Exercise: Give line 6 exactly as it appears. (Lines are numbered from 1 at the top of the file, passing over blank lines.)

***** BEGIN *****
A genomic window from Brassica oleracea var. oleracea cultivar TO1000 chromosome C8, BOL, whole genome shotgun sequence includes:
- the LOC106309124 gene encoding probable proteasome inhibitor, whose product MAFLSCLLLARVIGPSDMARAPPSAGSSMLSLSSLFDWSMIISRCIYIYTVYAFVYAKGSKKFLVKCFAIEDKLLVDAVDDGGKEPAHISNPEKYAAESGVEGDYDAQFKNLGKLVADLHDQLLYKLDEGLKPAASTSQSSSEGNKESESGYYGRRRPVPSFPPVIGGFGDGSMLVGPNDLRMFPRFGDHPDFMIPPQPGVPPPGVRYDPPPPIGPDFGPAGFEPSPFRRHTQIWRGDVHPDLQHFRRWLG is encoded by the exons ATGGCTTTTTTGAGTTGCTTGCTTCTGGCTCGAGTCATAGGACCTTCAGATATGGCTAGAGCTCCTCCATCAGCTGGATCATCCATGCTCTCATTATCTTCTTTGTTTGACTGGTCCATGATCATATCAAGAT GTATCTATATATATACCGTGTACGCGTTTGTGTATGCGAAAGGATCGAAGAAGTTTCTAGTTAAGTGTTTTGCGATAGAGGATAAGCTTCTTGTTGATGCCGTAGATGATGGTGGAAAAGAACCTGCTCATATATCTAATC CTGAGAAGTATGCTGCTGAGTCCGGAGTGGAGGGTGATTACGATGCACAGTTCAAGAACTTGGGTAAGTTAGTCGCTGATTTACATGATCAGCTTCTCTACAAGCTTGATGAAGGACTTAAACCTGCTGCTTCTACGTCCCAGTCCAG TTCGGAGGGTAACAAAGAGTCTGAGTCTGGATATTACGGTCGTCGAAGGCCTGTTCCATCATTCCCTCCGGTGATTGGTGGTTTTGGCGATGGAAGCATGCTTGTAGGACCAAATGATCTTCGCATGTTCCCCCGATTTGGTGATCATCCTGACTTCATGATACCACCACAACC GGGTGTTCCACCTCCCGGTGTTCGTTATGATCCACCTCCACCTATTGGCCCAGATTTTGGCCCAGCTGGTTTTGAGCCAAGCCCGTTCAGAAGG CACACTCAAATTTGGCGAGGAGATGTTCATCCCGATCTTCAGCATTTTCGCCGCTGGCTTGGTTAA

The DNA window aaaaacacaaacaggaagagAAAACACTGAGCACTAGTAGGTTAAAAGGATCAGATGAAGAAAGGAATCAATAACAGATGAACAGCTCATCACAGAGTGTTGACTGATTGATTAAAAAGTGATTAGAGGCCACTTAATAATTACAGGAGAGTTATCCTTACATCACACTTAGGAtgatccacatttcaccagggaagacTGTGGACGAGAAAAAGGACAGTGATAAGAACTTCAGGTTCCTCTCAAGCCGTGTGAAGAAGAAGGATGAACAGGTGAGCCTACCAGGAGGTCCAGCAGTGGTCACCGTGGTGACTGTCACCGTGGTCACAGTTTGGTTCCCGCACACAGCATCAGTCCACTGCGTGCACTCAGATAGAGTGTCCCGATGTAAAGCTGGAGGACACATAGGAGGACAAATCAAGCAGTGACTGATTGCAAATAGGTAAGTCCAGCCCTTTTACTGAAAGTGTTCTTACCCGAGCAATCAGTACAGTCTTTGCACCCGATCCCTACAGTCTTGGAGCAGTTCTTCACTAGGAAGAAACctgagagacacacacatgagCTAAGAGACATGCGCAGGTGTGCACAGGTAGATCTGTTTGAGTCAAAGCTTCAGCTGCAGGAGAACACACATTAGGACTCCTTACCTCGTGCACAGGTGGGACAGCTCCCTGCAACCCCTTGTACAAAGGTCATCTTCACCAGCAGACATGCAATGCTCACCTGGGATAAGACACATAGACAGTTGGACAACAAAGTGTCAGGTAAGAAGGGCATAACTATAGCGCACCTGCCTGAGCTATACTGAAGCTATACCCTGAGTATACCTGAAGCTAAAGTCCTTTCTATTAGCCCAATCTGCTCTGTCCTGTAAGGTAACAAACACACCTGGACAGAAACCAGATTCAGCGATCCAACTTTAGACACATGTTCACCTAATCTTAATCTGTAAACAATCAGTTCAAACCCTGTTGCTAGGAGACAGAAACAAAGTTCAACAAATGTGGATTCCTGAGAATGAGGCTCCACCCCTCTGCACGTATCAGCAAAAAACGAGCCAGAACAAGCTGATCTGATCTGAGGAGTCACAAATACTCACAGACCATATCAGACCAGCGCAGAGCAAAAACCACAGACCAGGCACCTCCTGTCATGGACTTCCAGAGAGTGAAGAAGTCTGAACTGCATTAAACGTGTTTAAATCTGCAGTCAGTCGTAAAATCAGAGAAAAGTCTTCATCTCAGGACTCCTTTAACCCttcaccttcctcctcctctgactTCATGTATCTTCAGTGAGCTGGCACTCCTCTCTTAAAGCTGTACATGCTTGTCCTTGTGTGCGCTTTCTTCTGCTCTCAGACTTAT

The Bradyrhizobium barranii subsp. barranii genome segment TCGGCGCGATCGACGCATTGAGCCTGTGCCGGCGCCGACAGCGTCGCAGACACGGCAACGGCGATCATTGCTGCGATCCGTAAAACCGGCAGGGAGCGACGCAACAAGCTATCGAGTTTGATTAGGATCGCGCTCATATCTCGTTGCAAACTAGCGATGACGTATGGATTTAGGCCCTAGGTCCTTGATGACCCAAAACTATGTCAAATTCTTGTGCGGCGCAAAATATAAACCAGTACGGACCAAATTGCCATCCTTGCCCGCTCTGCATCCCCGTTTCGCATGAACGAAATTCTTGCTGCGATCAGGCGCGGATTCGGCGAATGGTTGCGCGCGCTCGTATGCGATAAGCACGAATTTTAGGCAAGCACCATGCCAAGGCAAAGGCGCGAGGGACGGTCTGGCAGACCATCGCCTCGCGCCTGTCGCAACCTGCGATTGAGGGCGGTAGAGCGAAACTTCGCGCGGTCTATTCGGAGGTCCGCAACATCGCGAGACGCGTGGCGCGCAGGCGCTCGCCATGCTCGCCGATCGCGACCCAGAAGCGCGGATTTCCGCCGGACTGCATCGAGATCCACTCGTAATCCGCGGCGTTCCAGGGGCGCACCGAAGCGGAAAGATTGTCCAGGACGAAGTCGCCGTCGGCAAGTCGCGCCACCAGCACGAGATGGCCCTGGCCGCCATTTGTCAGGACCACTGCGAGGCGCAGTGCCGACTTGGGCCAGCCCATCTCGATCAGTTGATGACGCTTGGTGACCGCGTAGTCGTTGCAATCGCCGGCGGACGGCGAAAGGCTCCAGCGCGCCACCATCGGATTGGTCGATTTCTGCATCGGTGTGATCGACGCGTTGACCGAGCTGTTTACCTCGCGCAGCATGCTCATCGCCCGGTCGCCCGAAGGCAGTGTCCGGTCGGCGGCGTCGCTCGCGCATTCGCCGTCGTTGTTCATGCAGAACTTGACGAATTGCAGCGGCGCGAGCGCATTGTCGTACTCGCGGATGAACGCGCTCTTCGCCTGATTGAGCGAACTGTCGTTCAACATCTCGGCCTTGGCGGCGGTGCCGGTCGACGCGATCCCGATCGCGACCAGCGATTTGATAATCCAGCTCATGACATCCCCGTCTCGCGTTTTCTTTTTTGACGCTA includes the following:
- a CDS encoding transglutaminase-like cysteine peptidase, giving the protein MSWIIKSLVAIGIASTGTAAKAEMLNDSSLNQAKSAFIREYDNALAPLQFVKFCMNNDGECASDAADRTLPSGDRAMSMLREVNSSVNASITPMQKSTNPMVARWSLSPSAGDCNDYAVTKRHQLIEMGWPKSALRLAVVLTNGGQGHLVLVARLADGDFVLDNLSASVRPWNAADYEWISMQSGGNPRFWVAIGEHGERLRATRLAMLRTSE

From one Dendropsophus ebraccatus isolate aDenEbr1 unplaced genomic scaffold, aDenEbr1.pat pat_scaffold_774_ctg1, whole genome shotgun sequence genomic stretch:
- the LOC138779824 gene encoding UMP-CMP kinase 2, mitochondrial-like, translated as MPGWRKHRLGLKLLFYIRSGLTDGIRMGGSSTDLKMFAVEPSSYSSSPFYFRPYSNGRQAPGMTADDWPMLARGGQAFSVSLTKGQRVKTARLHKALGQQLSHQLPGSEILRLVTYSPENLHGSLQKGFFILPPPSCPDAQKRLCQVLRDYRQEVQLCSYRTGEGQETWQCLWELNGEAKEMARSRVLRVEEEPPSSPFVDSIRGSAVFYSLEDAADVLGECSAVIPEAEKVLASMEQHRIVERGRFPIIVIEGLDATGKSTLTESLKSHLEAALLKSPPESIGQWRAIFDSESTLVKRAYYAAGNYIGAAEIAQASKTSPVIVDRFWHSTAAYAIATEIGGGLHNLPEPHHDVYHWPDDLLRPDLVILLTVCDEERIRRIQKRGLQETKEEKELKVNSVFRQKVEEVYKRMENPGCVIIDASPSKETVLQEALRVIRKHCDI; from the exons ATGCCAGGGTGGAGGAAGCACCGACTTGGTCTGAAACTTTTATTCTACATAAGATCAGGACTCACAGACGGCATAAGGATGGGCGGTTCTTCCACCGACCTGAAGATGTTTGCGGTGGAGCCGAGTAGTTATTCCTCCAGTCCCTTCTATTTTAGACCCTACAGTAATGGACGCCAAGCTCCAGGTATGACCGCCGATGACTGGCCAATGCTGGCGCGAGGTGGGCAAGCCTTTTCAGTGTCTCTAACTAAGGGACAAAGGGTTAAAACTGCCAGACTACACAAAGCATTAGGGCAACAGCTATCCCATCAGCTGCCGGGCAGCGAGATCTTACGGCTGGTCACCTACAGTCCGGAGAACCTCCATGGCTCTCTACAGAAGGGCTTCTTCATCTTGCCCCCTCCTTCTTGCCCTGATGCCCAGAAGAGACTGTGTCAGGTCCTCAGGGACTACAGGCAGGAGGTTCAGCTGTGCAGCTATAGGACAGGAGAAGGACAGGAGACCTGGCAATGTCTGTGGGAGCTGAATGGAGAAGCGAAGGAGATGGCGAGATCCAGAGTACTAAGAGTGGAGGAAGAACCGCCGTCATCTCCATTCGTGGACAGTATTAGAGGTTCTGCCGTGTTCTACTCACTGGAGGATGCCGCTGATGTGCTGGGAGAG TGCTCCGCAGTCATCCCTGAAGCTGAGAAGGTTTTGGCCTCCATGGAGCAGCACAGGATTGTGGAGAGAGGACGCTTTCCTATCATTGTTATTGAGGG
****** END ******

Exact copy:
From one Dendropsophus ebraccatus isolate aDenEbr1 unplaced genomic scaffold, aDenEbr1.pat pat_scaffold_774_ctg1, whole genome shotgun sequence genomic stretch: